Allen Hazen wrote:O.k., suppose YOU were running Metrolink. You've got a limited budget: everybody has a limited budget. You want some improved passenger locomotives; the bean-counters on your staff tell you not to even THINK about ordering new. You also want some worktrain power. Between what you already have and what's available secondhand, you have available to you (a) passenger locomtoves with elderly, low power, engines (b) some decent-looking six-axle hood units-- just what you need for the work trains-- with engines too good to waste on that service.

you completely disregarded my comments about the high availability, low cost and readily available parts for SD/F40's...

UP was selling SD40-2's recently at very cheap prices. LOTS of railroads and leasing companies picked them up

similiarly AMTRAK just sold off ALL of their F40's very cheaply. Some even went to scrap

considering the readily available parts for the 40 series, one would be a fool to buy used SD60's considering these deals available recently.

furthermore for work train service, you dont need an SD60, that is not good use of horsepower in my opinion

plus the metrolink staff are familiar to a T with the 40 series internals

  by Jamshid
Allen, Thanks for your kind comments.
You wrote: Do you read Turkish? 1.016 meters is 40 inches, so I assume the first number (at the top of the page on your first link in your first psot) is driving wheel diameter, but what is the next one-- the one close to 1.8 meters?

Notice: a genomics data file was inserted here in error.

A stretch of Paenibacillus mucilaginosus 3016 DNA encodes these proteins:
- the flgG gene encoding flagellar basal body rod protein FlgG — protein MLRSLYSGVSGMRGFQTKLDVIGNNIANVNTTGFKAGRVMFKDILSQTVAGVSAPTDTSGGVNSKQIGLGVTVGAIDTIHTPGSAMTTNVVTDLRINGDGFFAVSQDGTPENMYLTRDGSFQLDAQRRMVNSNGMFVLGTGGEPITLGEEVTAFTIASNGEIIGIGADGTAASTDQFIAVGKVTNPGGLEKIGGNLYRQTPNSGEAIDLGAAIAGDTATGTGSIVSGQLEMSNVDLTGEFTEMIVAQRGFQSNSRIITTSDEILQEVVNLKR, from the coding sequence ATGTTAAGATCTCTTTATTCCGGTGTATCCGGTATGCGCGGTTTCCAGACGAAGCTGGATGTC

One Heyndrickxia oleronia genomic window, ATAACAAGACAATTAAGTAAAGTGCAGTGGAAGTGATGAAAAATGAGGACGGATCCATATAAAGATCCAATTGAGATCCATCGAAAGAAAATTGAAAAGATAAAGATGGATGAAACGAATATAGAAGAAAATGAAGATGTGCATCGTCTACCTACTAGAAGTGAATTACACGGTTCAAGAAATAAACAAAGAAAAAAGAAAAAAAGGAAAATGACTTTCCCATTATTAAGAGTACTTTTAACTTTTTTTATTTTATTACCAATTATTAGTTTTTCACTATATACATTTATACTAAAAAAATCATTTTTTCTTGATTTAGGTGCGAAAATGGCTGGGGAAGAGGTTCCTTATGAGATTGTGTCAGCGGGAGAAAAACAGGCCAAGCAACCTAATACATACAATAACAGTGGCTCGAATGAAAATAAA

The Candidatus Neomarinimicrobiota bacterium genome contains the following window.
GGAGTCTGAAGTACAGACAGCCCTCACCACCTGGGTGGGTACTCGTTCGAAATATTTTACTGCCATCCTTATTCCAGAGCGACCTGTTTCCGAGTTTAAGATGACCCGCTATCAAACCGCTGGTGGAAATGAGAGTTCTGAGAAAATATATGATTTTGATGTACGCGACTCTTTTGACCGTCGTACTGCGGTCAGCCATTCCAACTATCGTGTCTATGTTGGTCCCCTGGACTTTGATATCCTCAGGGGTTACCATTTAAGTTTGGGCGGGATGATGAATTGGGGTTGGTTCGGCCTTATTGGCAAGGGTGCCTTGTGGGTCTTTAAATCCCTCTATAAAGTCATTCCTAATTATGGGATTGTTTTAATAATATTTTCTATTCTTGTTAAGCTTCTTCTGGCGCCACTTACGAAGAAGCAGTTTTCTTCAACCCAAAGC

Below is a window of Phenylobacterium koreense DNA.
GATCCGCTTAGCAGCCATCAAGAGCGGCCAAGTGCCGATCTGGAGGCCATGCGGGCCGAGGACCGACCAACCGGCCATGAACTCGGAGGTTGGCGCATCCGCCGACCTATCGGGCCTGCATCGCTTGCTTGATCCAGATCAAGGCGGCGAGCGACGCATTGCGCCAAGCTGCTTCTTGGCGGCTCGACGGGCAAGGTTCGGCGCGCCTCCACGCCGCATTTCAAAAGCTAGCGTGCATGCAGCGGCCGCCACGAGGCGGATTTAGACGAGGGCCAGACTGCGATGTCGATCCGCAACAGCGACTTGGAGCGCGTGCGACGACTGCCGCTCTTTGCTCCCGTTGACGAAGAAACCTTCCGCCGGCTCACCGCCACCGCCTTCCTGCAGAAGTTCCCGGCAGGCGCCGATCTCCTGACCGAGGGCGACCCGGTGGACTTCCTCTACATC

"Tampondan tampon" is given as a bit over 20 meters, so that's the overall length. Is "tampondan tampon" Turkish for "buffer to buffer"?
Yeni tekerlek çapý (New wheel diameter): 1016 mm
Boji dingil arasý(Bogie Wheel base): 1816 mm
Tampondan tampona uzunluk( length over the buffers): 20 770 mm

(You are right Tampon means Buffer)

More info could be found here:

http://www.trainsofturkey.com/diesel ... m#DE33000
  by Allen Hazen
Thank you! 1816mm is too short for the wheelbase of a three-axle bogie*: at a guess it is the distance between two axles, making the total truck* wheelbase twice that. It's a significantly shorter truck than the one used on domestic CC units. The short truck used on some export models and domestically on the SDL39 is similar in overall length, but has uneven axle spacing: 66.5 inches between one pair and 79.5 between the other two, for a total wheelbase of 146 inches (=3608.4mm). ... I'll have to look through your links more carefully to see if there is a photo showing the truck at a good angle.
* More linguistic confusion: I started out replying to you in English-- "bogie" -- and, without intending to, switched to American-- "truck" -- in the middle of a sentence!
Crazy Nip: